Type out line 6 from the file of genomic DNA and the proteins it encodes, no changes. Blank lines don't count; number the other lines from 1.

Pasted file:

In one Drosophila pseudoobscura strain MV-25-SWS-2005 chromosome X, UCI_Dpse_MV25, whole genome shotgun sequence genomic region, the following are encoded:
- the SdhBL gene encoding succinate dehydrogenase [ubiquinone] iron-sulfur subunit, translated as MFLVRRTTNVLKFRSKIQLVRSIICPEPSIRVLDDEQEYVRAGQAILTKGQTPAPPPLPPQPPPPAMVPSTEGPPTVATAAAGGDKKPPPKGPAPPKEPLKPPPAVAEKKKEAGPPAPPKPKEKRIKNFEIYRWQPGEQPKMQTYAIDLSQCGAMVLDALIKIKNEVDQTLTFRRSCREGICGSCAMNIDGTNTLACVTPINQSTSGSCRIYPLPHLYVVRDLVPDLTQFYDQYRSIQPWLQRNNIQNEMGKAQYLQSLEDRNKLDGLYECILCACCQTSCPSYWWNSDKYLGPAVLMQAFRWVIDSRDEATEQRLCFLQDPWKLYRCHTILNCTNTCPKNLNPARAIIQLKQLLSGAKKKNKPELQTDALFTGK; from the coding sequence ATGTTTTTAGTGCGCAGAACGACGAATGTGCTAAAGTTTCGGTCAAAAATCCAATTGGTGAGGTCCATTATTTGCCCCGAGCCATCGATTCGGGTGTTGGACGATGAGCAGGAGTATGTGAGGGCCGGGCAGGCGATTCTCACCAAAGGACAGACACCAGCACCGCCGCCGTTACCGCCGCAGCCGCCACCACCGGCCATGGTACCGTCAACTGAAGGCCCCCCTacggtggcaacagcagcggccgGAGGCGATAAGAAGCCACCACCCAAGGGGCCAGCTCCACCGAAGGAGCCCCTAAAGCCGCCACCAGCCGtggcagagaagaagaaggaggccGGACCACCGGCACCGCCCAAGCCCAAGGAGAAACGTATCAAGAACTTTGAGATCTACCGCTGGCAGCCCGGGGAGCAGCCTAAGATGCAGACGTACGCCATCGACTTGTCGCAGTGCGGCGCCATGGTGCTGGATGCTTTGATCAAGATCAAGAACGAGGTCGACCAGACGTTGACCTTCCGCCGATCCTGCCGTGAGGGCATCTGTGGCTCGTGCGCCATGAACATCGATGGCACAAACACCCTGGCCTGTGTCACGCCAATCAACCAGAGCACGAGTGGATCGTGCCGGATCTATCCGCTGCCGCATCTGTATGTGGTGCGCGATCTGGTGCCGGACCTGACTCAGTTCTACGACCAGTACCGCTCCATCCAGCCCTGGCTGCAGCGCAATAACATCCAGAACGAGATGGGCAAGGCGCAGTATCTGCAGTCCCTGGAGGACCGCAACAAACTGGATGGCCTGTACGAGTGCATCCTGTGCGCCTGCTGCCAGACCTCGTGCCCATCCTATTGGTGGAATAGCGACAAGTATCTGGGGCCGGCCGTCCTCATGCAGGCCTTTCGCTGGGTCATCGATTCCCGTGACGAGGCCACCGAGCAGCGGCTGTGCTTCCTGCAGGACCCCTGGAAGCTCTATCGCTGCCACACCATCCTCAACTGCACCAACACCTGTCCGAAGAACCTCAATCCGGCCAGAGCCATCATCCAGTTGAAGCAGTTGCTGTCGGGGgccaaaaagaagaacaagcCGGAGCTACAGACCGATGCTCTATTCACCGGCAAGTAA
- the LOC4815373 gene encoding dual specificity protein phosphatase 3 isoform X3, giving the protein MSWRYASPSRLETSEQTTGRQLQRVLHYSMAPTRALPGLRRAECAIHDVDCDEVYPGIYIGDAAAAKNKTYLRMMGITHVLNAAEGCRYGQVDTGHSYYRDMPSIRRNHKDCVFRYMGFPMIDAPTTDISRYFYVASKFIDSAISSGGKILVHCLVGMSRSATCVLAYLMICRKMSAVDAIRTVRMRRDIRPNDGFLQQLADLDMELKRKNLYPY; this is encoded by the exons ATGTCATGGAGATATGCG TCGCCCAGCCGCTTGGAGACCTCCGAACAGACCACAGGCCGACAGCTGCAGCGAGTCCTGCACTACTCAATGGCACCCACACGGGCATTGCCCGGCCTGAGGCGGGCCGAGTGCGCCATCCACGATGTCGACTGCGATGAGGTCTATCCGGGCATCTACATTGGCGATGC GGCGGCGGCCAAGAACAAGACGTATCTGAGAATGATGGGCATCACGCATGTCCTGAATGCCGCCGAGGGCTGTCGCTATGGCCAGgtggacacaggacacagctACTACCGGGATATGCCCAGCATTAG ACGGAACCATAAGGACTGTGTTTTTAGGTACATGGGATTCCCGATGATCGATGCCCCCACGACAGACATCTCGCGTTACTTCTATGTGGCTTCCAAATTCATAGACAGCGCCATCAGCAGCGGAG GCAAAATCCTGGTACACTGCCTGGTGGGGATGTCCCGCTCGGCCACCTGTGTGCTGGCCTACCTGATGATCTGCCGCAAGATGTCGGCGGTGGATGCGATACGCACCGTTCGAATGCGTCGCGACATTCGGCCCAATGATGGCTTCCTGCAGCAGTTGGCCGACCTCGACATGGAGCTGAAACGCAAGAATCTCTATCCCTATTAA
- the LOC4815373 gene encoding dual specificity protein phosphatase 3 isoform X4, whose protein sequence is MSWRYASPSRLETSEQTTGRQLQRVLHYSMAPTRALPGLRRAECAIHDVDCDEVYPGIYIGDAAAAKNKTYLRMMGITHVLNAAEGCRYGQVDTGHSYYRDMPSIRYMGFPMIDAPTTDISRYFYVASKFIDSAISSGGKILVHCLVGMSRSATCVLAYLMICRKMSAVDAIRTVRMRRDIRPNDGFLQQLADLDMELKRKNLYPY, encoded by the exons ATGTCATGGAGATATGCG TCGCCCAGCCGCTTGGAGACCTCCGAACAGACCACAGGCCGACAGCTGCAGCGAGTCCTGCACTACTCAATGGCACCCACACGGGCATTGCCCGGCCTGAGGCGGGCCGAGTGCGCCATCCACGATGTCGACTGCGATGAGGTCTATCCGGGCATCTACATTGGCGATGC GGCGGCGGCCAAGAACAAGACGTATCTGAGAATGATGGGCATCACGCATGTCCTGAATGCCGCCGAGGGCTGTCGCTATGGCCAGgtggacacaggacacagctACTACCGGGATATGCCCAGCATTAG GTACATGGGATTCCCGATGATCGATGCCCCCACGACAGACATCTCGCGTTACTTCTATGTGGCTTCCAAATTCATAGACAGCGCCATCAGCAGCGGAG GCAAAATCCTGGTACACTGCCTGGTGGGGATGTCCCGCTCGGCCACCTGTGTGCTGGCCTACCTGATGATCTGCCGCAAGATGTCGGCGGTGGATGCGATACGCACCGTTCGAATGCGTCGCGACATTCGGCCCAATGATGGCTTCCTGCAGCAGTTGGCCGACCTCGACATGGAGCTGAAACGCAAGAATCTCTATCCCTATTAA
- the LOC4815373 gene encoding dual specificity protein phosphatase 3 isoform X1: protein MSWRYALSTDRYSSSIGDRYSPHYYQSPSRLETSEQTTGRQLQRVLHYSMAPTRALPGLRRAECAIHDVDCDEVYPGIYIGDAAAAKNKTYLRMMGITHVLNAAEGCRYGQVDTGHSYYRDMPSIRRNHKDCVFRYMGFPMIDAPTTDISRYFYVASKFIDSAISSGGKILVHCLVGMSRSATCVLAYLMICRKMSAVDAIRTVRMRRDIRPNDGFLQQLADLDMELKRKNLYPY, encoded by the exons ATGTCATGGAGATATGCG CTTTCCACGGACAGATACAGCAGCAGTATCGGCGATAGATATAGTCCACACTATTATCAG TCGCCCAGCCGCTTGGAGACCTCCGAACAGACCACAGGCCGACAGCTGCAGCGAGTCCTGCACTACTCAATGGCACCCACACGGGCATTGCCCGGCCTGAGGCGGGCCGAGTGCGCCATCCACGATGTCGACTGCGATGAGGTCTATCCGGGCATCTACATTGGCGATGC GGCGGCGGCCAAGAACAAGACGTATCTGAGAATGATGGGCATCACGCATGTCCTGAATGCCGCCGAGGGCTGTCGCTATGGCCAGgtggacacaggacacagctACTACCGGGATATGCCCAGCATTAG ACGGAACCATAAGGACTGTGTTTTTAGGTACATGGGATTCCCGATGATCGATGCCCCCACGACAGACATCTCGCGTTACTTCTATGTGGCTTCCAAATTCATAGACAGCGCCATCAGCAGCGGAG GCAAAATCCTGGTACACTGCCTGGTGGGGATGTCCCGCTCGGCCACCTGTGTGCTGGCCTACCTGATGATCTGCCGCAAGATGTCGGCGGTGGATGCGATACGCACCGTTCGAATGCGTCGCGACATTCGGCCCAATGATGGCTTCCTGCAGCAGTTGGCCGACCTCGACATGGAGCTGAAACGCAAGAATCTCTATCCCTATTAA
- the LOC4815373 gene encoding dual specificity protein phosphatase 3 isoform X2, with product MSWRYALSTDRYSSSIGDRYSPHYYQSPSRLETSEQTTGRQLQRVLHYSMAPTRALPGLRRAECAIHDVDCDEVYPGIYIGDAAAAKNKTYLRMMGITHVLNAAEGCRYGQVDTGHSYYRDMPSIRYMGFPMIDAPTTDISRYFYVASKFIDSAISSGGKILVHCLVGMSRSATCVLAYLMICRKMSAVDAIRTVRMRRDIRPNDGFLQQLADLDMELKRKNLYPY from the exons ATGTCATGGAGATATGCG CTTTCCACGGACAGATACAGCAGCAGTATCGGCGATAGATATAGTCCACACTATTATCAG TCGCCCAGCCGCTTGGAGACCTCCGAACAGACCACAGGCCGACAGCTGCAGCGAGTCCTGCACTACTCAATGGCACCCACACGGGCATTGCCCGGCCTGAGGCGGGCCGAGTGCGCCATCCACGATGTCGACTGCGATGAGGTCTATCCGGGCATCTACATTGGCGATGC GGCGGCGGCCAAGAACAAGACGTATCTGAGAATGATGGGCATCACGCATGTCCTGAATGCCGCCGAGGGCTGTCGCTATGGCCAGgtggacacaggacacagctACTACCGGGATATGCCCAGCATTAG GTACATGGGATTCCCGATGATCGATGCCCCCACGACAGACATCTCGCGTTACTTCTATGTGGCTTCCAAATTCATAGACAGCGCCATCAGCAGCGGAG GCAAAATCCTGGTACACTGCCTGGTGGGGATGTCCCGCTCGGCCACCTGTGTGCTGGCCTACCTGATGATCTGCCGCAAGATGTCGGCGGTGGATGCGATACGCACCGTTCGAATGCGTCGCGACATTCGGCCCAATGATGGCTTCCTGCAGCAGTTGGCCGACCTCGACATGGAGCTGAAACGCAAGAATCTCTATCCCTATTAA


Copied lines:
- the LOC4815373 gene encoding dual specificity protein phosphatase 3 isoform X2, with product MSWRYALSTDRYSSSIGDRYSPHYYQSPSRLETSEQTTGRQLQRVLHYSMAPTRALPGLRRAECAIHDVDCDEVYPGIYIGDAAAAKNKTYLRMMGITHVLNAAEGCRYGQVDTGHSYYRDMPSIRYMGFPMIDAPTTDISRYFYVASKFIDSAISSGGKILVHCLVGMSRSATCVLAYLMICRKMSAVDAIRTVRMRRDIRPNDGFLQQLADLDMELKRKNLYPY from the exons ATGTCATGGAGATATGCG CTTTCCACGGACAGATACAGCAGCAGTATCGGCGATAGATATAGTCCACACTATTATCAG TCGCCCAGCCGCTTGGAGACCTCCGAACAGACCACAGGCCGACAGCTGCAGCGAGTCCTGCACTACTCAATGGCACCCACACGGGCATTGCCCGGCCTGAGGCGGGCCGAGTGCGCCATCCACGATGTCGACTGCGATGAGGTCTATCCGGGCATCTACATTGGCGATGC GGCGGCGGCCAAGAACAAGACGTATCTGAGAATGATGGGCATCACGCATGTCCTGAATGCCGCCGAGGGCTGTCGCTATGGCCAGgtggacacaggacacagctACTACCGGGATATGCCCAGCATTAG GTACATGGGATTCCCGATGATCGATGCCCCCACGACAGACATCTCGCGTTACTTCTATGTGGCTTCCAAATTCATAGACAGCGCCATCAGCAGCGGAG GCAAAATCCTGGTACACTGCCTGGTGGGGATGTCCCGCTCGGCCACCTGTGTGCTGGCCTACCTGATGATCTGCCGCAAGATGTCGGCGGTGGATGCGATACGCACCGTTCGAATGCGTCGCGACATTCGGCCCAATGATGGCTTCCTGCAGCAGTTGGCCGACCTCGACATGGAGCTGAAACGCAAGAATCTCTATCCCTATTAA